Clients of early photographers were advised to wear clothing in strong patterns to distinguish the figure from the background in the final sepia print. This is a very small selection featuring unidentified women from dozens of Thomas J. Nevin’s commercial studio portraits dated from the early to mid 1870s. These clients differed in social status, as the cut and style and fabric of their dresses suggest, in addition to their jewellery and hair-dos, but they wore their finest day dress for the occasion. Some stared directly at the photographer, others gazed towards left or right of the frame. Most are young, but extant portraits of older women who seemed to favour his services also number in the dozens. Each of these cdvs shows variations in Nevin’s studio decor, his portraiture techniques, and printed frames. Some are also hand tinted. … More Nevin’s women clients and their dresses 1870s

Prisoner Nathan HUNT 1870s-1890s

This later photograph of Nathan Hunt taken by Constable John Nevin was printed in the earlier format of an oval framed carte-de-visite vignette typical of his brother Thomas’ commercial technique of printing his 1870s mugshots for the Municipal Police Office and Hobart Gaol. This photograph is only the third mugshot to surface of a Tasmanian prisoner wearing a prison issue cap; the earlier mugshots taken by Thomas Nevin of prisoners James Mullins and William Smith at the Hobart Gaol in 1875 show both men wearing the “black leathern cap” manufactured by prisoners at Port Arthur in 1873. The prison issue woollen cap also made by prisoners at Port Arthur in 1873 is shown here, worn by Nathan Hunt in this later mugshot dated 1890. … More Prisoner Nathan HUNT 1870s-1890s

The Supreme Court mugshots taken by T. J. Nevin from 1871 onwards

Who were they? They were T.J. Nevin’s sitters for police records, mostly “Supreme Court men” photographed on committal for trial at the Supreme Court adjoining the Hobart Gaol when they were isolated in silence for a month after sentencing. If sentenced for a long term at the Supreme Court Launceston, they were photographed, bathed, shaved and dressed on being received in Hobart. These procedures, past and present, were reported at length by a visitor to the Hobart Gaol and Supreme Court in The Mercury, 8th July 1882 … … More The Supreme Court mugshots taken by T. J. Nevin from 1871 onwards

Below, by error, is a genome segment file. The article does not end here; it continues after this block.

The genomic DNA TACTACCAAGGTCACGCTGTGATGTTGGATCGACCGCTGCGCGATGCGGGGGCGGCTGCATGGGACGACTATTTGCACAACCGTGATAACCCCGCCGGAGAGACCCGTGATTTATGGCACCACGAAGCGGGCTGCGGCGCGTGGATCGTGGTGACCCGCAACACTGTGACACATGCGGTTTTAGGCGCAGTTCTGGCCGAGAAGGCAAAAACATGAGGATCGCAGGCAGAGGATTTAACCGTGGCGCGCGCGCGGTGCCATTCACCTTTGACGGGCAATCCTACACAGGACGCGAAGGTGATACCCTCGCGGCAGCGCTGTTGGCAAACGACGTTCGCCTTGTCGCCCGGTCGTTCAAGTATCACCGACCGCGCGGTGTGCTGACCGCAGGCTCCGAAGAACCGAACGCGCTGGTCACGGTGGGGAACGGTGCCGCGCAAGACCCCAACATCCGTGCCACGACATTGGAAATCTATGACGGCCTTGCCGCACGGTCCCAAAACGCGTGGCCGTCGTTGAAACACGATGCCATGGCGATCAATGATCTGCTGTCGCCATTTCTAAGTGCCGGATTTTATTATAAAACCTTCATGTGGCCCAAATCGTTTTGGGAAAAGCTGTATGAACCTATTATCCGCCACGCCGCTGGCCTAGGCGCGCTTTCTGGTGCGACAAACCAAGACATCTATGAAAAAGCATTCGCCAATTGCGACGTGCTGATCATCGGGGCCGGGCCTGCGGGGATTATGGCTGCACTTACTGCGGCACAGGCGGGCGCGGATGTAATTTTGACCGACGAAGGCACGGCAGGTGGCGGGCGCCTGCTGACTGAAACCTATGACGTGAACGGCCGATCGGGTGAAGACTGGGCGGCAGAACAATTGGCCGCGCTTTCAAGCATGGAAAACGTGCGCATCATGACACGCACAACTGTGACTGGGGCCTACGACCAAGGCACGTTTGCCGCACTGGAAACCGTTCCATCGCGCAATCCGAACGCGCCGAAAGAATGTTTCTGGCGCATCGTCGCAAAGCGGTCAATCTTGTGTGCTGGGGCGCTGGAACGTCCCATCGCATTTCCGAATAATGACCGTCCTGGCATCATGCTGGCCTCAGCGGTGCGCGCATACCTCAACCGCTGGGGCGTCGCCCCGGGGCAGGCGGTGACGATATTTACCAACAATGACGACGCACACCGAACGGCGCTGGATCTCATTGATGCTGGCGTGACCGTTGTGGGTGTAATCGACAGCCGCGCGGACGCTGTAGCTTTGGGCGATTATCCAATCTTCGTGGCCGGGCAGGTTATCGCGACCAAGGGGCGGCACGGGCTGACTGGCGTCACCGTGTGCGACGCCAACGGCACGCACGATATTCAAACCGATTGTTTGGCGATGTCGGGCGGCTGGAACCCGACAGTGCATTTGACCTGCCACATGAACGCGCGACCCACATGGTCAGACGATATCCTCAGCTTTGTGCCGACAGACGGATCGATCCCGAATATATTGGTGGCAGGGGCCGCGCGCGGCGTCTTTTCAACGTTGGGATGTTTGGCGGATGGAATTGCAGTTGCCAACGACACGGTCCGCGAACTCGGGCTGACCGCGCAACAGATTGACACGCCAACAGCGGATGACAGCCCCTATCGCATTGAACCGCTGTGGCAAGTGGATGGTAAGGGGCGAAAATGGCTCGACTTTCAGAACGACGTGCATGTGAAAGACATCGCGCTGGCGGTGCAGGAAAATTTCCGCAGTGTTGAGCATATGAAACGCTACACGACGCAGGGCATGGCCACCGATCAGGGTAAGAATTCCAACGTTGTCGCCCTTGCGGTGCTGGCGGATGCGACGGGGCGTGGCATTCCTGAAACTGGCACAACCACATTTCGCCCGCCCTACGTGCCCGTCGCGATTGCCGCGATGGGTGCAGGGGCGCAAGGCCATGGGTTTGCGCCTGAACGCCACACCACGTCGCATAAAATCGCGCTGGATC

Poster boys 1991 of Tasmanian prisoners 1870s

Who were they? They were T. J. Nevin’s sitters for police records, mostly “Supreme Court men” photographed on committal for trial at the Supreme Court adjoining the Hobart Gaol when they were isolated in silence for a month after sentencing. If sentenced for a long term at the Supreme Court Launceston, they were photographed, bathed, shaved and dressed on being received in Hobart. These procedures, past and present, were reported at length by a visitor to the Hobart Gaol and Supreme Court in The Mercury, 8th July 1882: … More Poster boys 1991 of Tasmanian prisoners 1870s

The pauper on Thomas Nevin’s carpet and Brother Payne

It is likely that the man photographed here standing on Thomas Nevin’s carpet was William Graves rather than a knife-sharpener known as “Brother Payne” and that Nevin photographed him in May 1875. This may not be the only photograph of William Graves taken by government contractor T. J. Nevin. There may have been a standard half-body prisoner mugshot and carte-de-visite printed as well to attach to William Grave’s rap sheet. But no standard prisoner cdv is extant, and there may be a reason why none ever existed. … More The pauper on Thomas Nevin’s carpet and Brother Payne